Fairphone Bugtracker. Request for Comments

There has been repeated and strong requests from the community for a bugtracker and we hope we can implement this when we move over to Marshmellow.

To make sure that the bugtracker we use is optimal for the community, we’d like to request the community members who would such a tool, to share your expectations and experiences with us.

  • What bugtrackers have you been using so far and which one do you like?
  • What is the minimal a bug tracker should do?
  • Do you have examples of other project (preferably somewhat similar to Fairphone) who make good use of bugtracker in combination with their community?
  • Is there stuff we should think about, that we are probably forgetting now?

Thank you for your input and I hope we can collectively get this of the ground soon!


Though not a direct answer to your questions, this post comes to mind:

(where mantis and phabricator (which is what Bohemia Interactive use) are the open source options mentioned).


I like Github’s issue tracker because it has a nice UI that invites contributions. That’s also why I don’t like bugzilla. So, in my opinion a bugtracker should have an inviting user interface.


I like trac https://trac.edgewall.org/

Simple, with wiki, does its job.

1 Like

I have only heard good things about Request Tracker, but I have not yet used it.

1 Like

Look for a bugtracker which has support for issue templates. Believe me, you will thank me later.

Also, integration with your gerrit or with your git repos will be usefull for your team, surely.


+1 and could be an official mirror of Fairphone’s source code.


Hi Douwe,

I think the bugtracking tool itself is not the crucial point, it is the proper handling of the tools.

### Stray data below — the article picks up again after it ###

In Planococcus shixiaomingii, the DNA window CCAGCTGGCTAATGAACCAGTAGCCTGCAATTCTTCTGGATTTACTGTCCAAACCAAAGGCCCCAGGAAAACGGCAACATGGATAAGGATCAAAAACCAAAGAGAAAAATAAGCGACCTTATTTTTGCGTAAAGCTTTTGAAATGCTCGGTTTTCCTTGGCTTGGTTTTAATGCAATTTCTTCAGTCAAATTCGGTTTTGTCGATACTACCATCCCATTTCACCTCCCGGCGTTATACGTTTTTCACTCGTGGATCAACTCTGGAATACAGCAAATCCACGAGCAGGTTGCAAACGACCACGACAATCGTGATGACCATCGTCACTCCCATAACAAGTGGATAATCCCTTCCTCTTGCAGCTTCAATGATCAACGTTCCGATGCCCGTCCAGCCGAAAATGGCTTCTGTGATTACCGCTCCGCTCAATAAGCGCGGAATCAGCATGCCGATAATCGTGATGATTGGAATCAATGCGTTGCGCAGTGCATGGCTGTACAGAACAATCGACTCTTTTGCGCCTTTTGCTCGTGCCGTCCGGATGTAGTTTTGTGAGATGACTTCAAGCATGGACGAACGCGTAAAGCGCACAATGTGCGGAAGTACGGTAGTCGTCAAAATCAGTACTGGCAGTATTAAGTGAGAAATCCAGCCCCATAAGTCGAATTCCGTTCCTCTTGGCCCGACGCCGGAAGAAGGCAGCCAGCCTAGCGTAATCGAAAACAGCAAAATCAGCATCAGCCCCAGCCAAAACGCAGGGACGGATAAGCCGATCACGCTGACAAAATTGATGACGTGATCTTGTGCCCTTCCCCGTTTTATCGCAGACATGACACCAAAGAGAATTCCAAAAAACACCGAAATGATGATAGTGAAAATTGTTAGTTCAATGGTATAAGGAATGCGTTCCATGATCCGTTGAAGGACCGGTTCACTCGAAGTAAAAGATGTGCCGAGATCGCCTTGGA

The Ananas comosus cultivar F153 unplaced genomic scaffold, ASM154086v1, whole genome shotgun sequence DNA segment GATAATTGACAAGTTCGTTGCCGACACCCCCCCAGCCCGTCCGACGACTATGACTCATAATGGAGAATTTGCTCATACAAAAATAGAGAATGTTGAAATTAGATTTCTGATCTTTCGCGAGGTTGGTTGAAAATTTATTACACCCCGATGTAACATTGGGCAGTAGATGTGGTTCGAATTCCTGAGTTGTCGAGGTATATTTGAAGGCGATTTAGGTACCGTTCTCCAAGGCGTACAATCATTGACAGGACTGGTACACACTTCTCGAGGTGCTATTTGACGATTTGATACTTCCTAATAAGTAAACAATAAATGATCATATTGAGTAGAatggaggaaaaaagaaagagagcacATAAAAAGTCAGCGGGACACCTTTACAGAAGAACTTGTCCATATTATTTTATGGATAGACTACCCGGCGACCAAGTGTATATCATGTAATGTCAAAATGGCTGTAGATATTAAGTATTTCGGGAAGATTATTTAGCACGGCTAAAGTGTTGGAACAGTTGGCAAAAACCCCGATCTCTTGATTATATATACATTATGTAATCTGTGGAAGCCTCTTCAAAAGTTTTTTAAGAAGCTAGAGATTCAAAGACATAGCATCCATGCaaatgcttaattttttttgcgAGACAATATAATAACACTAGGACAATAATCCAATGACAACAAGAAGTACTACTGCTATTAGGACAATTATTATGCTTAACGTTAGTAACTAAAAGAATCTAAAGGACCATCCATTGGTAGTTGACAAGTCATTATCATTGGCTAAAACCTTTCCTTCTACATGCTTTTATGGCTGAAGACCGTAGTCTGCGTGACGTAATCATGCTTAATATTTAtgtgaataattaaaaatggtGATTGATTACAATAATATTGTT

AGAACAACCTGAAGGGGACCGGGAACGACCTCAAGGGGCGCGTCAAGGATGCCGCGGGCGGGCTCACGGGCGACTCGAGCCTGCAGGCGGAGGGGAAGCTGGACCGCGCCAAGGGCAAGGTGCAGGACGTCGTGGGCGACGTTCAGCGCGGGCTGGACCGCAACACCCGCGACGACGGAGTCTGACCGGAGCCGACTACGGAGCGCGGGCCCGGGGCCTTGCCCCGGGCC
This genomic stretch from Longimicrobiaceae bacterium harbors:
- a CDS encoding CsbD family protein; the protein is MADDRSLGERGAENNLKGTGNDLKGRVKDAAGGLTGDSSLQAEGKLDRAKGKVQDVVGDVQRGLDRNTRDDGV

During my work I used Mantis, Redmine, Openproject, Jira, OTRS, Github,… The core funktions are more or less the same. I like Redmine most, because it is open source and has good addons.

I think the most important thing is a proper wording on bug status, version, description and using the tool in your daily work. There are many possibilities to connect the bugtracking with your communication and tools (git, svn, etc.). If it is set up correctly that can save a lot of work.


  1. I would NOT start with a minimal version or a “self-made” solution. In the beginning it seems that a number, title, description, … is enough. But it will turn out that you will need the nice features you haven’t thought about…
  2. Evalute the tools and make a decision, do not start without a proper wording and defined workflow…
    Migrating data afterwards is a lot of work :wink:

Good overview:


I agree. I believe most people who demanded a proper bug tracker in the past were actually complaining about the lack of feedback by the developers.
I believe if bug topics in the forum had been officially marked as:

  • Fix will come soon.
  • We are working on it.
  • It’s high up on our todo list.
  • It seems low priority to us and we’ll get to it when we can.
  • We don’t think it’s a FP-bug / A third party would have to provide a fix.
  • We don’t have enough info to go on yet.

the discussion about a bug tracker would have never been started.

But don’t get me wrong. Even though I never used a bug tracker and therefore personally don’t see the benefit I don’t mind it at all.

There are just two things I really hope for:

  • There should be some proper integration to the forum. People who post issues caused by known or unknown bugs on the forum shouldn’t be asked to file a bug report and provide debug info on a complicated bug tracker tool if they don’t know the first thing about debugging. They should instead be helped and provided with workarounds if they exist. And they should have the opportunity to discuss the issue with other people who have the same problem and talk english and not code.
    But then again there shouldn’t be information lost by splitting between the forum and the bug tracker - hence: some kind of integration - I don’t know how exactly that could work.
  • There should be a up-to-date list of known bugs with human-readable descriptions. Since I believe normal users won’t be using the bug tracker I fear there will be a lack of language there that normal users can understand.